There are many strong-sounding arguments for ignoring God’s instructions regarding which animals are acceptable as food, and I don’t have time to hash them all out in this one article. Stick around, though. I’ll get to them eventually.

I assure you that every argument that relies on interpreting some Bible verse to mean the opposite of what Yeshua said in Matthew 5 falls apart when you start assuming that Yeshua knew what he was talking about.


Addendum on unclean birds

There’s a lot of understandable confusion about what flying animals (includes more than just birds) are clean and unclean. The Hebrew words that describe the various birds in Leviticus 11 are obscure, and translators can’t agree on what flying animals are actually listed.

Here’s a chart showing how some popular translations render the list:

Lev 11HebrewHCSBYLTJPSBrentonKJV
v13neshereagleeaglegreat vultureeagleeagle
 peresbearded vultureossifragebearded vultureossifrageossifrage
 ozniyahblack vultureosprayospraysea eagleospray
v14daahkitevulturekitevulturevulture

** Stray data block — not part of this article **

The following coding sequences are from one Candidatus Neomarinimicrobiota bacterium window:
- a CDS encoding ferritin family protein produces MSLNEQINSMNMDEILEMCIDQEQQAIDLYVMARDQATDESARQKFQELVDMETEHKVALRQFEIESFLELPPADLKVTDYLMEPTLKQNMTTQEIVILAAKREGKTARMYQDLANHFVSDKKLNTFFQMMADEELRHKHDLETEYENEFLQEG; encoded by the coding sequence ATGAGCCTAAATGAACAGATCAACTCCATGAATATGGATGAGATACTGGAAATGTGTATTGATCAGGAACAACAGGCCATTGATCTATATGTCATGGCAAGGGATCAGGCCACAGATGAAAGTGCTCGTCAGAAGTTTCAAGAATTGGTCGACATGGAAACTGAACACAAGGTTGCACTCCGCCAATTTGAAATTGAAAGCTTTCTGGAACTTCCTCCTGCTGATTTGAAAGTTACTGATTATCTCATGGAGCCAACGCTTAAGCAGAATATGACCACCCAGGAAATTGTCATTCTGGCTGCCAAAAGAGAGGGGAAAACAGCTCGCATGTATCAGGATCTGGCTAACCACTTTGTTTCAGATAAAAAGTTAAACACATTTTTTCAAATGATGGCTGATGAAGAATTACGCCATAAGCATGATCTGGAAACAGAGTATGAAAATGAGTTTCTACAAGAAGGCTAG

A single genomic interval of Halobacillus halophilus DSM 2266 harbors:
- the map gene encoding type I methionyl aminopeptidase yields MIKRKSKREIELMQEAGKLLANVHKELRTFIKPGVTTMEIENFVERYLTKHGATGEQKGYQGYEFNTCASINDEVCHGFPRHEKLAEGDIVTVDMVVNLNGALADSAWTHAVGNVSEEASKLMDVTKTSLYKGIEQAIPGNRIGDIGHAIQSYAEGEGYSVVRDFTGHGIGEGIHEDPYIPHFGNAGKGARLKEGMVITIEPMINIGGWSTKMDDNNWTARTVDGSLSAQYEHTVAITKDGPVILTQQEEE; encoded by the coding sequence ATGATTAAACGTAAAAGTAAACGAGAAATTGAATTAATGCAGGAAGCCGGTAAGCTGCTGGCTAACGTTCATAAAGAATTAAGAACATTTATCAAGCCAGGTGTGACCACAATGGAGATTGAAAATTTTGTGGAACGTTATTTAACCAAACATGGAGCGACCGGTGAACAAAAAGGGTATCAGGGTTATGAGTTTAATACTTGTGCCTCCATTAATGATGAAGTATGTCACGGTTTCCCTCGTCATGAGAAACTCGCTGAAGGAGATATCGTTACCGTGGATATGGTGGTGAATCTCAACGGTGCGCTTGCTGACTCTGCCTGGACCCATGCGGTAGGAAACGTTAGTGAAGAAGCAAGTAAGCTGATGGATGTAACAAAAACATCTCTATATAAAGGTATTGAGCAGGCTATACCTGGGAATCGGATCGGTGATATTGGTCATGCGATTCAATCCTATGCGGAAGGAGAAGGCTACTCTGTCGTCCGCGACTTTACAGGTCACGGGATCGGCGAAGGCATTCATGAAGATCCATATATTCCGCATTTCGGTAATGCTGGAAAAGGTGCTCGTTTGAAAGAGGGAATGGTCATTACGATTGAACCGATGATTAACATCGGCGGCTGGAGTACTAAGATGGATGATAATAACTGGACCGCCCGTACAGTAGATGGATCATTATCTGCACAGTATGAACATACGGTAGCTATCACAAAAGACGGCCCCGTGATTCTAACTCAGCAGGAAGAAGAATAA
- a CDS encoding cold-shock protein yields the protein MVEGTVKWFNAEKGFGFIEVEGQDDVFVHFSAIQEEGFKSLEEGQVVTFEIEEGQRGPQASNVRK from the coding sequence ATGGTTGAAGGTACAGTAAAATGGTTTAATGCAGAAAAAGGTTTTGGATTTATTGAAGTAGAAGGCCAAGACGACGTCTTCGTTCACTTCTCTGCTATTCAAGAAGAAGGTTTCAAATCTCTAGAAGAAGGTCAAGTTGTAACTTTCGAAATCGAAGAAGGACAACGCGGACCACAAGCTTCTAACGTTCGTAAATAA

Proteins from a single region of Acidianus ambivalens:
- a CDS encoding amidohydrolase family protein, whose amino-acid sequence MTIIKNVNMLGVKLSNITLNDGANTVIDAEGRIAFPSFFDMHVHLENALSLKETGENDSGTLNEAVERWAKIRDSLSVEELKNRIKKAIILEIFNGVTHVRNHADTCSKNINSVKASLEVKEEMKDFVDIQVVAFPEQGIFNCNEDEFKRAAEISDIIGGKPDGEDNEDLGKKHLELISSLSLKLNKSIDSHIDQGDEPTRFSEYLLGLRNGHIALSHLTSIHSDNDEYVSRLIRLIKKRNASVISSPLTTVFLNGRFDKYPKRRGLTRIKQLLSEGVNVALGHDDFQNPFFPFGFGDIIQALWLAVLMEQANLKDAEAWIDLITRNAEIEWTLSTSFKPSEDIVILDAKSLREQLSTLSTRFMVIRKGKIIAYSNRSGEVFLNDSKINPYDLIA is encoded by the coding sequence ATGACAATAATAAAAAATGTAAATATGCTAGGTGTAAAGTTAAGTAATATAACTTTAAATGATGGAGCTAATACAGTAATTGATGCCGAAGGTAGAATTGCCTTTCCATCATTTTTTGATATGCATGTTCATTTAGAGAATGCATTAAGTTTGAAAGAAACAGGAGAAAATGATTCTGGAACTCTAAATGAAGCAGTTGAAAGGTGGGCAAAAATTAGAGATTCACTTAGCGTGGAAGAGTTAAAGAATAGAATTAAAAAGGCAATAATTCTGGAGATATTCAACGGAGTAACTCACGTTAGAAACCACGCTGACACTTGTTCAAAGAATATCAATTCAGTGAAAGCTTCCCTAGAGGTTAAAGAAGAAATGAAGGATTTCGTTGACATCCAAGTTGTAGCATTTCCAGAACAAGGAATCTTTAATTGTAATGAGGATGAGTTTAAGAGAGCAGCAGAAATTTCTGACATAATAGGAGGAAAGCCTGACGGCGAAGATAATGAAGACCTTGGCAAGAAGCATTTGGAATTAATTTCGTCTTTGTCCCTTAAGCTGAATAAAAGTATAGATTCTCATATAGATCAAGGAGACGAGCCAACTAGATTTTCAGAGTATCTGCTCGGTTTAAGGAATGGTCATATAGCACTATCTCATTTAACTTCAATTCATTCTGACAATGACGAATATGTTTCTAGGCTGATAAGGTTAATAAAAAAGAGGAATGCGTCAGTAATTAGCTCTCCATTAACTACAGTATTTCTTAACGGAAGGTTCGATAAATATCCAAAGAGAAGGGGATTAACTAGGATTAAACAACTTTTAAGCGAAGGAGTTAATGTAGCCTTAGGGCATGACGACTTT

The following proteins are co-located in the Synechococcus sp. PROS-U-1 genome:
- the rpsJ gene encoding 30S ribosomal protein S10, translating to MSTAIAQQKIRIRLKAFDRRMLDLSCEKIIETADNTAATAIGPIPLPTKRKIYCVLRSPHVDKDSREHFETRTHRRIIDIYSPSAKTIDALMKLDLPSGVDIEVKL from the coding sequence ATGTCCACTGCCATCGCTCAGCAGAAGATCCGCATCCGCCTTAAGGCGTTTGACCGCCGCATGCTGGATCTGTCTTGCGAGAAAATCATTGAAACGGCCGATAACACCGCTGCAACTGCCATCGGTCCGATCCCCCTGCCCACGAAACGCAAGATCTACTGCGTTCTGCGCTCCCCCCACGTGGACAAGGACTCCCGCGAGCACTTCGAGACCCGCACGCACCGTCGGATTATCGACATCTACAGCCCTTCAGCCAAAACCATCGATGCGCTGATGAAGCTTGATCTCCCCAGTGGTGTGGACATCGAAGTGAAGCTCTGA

ayahall falconsall kitesall falconsall kitesall kites
v15oreball ravensall ravensall ravensall ravensall ravens
v16bat yaanahostrichowlostrichsparrowowl
 tachamasnighthawknighthawknighthawkowlnighthawk
 shachaphsea gullcuckoosea mewsea mewcuckoo
 netsall hawksall hawksall hawksall hawksall hawks
v17koslittle owllittle owllittle owlnight ravenlittle owl
 shalakcormorantcormorantcormorantcormorantcormorant
 yansuphshort-eared owlgreat owlgreat owlstorkgreat owl
v18tanshemetbarn owlswanhorned owlred-billswan
 kaattawny owlpelicanpelicanpelicanpelican
 rakhamcarrion vulturegier eaglecarrion vultureswangier eagle
v19chasidahstorkstorkstorkheronstork
 anaphahall heronsall heronsall heronsall lapwingsall herons
 dukiphathoopoelapwinghoopoehoopoelapwing
 atalephbatbatbatbatbat

As you can see, there is unanimous agreement on some points and total chaos on others. We also classify flying creatures differently than the ancient Hebrews did. For example, we differentiate between flying mammals and birds. They didn’t. They made distinctions between various kinds of birds of prey that we can’t even decipher now.